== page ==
employers have a crucial role to play to support young children and their families
The Itasca Project is engaging employers in the Little Moments Count social movement. As a cross-sector alliance of employers, the Itasca Project has a pivotal role to play in our collective understanding of the importance and lifelong impact of the first 1,000 days of life, the first three years.
Early experiences in the first 1,000 days build the foundation for future learning, behavior, and health. Investing in the 100,000 Twin Cities families with children under three—particularly the most vulnerable—has significant economic and societal benefits today and in the decades ahead. This investment will also help reduce the racial inequalities historically present in our region. Disparities tied to education and healthcare first appear as early as 18 months due to the need for parents and families to focus on basic needs and babies being exposed to less enriching environments.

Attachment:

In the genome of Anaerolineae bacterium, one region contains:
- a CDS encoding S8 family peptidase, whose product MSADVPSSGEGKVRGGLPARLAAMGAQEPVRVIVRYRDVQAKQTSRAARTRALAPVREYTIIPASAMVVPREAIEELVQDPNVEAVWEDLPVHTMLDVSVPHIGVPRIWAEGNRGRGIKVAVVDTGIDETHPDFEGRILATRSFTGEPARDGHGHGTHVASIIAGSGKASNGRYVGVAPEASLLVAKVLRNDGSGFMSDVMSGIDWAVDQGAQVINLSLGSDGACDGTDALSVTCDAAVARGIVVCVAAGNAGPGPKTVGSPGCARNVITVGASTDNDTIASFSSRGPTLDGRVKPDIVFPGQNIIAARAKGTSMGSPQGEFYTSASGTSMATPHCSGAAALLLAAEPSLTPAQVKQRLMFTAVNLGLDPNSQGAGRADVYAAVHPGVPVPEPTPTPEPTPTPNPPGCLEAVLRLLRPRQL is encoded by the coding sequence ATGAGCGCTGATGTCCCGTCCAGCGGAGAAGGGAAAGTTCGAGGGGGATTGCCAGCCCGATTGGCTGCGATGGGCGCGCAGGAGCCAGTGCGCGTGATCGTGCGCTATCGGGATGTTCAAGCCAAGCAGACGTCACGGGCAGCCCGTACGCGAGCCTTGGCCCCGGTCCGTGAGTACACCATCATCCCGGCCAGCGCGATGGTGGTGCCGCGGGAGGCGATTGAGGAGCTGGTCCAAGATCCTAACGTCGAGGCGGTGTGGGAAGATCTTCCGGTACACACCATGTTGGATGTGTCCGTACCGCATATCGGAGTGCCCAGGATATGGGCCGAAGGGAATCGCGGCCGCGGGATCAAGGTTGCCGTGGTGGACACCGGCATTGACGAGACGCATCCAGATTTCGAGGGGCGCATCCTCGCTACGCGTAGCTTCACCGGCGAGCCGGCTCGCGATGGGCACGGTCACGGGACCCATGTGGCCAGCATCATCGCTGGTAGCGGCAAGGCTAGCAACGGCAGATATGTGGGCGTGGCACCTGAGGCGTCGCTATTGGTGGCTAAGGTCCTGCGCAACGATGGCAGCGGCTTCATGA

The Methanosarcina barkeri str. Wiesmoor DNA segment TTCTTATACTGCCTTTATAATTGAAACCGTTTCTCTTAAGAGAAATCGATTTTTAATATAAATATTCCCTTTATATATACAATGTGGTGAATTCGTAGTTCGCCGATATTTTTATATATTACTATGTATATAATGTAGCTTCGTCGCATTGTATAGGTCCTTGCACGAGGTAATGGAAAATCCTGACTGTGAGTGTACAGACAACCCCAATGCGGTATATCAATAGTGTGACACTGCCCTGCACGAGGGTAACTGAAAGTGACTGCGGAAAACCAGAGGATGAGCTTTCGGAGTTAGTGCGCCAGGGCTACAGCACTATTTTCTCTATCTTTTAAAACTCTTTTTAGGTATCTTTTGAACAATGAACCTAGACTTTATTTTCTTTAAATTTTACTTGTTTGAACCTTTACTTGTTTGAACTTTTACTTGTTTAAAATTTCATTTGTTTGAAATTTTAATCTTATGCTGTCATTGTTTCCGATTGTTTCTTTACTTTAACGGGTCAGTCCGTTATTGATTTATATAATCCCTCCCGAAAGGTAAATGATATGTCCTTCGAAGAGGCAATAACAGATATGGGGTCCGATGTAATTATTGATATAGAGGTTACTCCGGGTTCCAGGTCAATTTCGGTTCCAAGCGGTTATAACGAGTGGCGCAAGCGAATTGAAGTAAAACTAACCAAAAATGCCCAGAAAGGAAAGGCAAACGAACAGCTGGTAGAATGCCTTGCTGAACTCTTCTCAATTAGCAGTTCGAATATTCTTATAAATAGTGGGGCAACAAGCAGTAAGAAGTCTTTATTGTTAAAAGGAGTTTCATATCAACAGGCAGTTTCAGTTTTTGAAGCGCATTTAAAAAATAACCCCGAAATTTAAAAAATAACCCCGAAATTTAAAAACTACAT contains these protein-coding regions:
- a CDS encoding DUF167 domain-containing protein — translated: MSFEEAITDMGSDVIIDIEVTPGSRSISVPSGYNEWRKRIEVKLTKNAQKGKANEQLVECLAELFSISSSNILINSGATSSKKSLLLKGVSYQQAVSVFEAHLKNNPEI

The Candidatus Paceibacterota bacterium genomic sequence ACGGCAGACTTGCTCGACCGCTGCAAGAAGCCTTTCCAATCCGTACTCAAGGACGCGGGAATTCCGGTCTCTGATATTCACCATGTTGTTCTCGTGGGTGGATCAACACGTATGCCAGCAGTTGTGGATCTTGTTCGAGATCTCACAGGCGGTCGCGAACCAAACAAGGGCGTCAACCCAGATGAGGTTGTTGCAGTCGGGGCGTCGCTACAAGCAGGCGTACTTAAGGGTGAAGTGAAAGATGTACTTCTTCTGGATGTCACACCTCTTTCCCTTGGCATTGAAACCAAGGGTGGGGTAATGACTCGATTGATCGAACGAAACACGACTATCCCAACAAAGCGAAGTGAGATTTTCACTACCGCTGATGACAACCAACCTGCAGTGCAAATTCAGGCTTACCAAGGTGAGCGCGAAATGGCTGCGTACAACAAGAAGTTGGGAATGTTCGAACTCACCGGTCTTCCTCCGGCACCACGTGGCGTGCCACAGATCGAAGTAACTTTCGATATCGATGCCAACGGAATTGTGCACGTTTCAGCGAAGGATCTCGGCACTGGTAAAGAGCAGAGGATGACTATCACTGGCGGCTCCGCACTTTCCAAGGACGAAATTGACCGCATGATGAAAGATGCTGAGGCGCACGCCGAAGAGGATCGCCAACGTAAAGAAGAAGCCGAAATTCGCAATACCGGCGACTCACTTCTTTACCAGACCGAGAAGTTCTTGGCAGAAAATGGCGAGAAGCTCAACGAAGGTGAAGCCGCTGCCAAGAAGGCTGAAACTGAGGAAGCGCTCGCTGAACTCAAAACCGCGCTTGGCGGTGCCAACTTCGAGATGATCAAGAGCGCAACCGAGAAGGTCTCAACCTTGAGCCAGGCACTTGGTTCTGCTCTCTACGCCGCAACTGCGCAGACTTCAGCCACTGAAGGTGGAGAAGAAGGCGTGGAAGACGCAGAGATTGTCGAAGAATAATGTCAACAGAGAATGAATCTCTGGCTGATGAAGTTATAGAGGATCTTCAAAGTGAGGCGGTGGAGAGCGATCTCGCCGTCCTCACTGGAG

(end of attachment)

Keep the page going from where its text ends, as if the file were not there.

As Itasca Project members, we aim to:
• Share the importance of the first 1,000 days to brain development and
• Adopt family-friendly policies, particularly that support families with
• Join advocates to support families in greatest need to eliminate disparities
in our region
Itasca Project First 1,000 Days:
When it Matters Most
Employers who support employees and their children are investing in the Minneapolis-St Paul region’s future success, as well as making a smart business decision.
Everything that children experience affects their ability to realize their potential. This includes nutrition, healthcare, parenting, environmental safety, and thousands of other things that physically shape the connections in the brain. Research has shown that in the first 1,000 days of a child’s life, 80% of the foundation of the brain is built based on the experiences of the child.
Healthy brain development sets a foundation for the future of that child - affecting their health, ability to learn, ability to function in the community, and economic success
Supports for healthy brain development are needed not just for children, but for their families – and the majority of adults in those families who are workers